The Youngstown City School District has been trying for years to overcome a shortage of both buses and bus drivers.
State law requires each district to transport "all eligible students to the district, community, or chartered nonpublic schools where they are enrolled."

Data from the Ohio Department of Education show the district out of compliance with state law a total of 65 days this past school year.
Now, in the face of ever-tightening purse strings and scrounging for qualified drivers, the state is slapping the district with a $2 million withholding penalty.

"So that's a pretty big hit," said YCSD superintendent Jeremy Batchelor. "We already spend more than that anyway on transportation."

Batchelor told 21 News the district gets about $4.9 million dollars a year from the state for transportation.
He then explained how COVID made the existing driver shortage even worse.
He also stressed why the district's compliance record isn't an apples to apples comparison, but rather a symptom of a problem many urban districts face.

"We are transporting to 36 buildings when we run 14, so that's a challenge," he said. "You know, I've talked to the other superintendents around the state, there are other creative ways but urbans usually get hit the hardest because we do have to transport our friends in the parochials and pub(lic school)s and our charter schools which we gladly do by law, but it does create somewhat of a burden for us."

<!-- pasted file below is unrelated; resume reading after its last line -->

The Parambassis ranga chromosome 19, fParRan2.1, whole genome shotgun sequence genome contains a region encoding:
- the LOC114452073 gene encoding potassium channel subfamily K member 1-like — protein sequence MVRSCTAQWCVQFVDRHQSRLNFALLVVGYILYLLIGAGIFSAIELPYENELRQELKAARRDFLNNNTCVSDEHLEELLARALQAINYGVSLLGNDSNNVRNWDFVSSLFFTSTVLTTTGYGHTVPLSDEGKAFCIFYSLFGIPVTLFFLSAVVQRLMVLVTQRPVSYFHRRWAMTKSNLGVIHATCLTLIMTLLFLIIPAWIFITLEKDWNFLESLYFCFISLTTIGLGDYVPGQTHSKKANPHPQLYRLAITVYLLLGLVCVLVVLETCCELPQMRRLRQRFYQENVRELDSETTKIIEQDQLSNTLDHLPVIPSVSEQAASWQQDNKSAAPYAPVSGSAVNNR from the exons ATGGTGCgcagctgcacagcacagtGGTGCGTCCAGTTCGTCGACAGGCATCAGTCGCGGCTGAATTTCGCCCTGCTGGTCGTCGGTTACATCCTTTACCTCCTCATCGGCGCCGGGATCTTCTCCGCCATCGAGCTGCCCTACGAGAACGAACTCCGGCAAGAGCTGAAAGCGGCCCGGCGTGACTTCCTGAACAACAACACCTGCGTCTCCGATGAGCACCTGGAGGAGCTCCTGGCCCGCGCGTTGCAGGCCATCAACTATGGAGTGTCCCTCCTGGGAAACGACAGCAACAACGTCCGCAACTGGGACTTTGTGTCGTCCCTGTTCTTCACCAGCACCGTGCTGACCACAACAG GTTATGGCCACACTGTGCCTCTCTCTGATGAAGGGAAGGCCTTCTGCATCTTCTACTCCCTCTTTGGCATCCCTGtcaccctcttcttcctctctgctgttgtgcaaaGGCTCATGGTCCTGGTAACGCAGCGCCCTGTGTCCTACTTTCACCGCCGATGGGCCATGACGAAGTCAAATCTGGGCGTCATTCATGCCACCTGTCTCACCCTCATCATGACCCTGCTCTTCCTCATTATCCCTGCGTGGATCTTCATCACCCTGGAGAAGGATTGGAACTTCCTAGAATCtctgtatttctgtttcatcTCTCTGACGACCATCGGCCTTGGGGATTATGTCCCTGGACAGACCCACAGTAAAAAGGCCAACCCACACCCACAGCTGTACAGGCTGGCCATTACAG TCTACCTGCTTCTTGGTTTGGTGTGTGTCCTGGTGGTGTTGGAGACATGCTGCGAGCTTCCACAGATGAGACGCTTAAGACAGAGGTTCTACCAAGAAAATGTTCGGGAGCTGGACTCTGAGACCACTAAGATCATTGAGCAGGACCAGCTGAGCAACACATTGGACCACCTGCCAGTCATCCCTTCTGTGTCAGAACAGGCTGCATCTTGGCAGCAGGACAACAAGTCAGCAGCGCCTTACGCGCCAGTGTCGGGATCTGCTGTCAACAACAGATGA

Which means that now, Batchelor and the school board have to find a way to fill the busing gaps and fill a two million dollar hole in next year's budget.

"We go above and beyond and provide what we consider 'Cadillac' service," said Batchelor. "There are some things that we don't necessarily have to do in terms of transportation, so all options are on the table."

For some parents and families - including Batchelor himself - the only option may be taking matters into their own hands for now.

When we asked him what his message is to parents who have called frustrated about either the lack of buses or bus drivers available, he replied "Just know we're working as hard as we can. This is not from a lack of trying. It has impacted my own family. My two nieces are students in the district and many days I've had to bring them to school."

At a special school board meeting Thursday night, we couldn't get much insight about what board members plan to do to offset that $2 million withholding. A couple of them told us they haven't had a chance to dig into the numbers just yet, so they couldn't offer any comment.

When it comes to the possible options for the district to transport students outside of normal busing, Batchelor told 21 News in the past, the district has outsourced certain routes to third party or private services, so that could be a possibility. There's also the possibility of using public transit for some of the older students.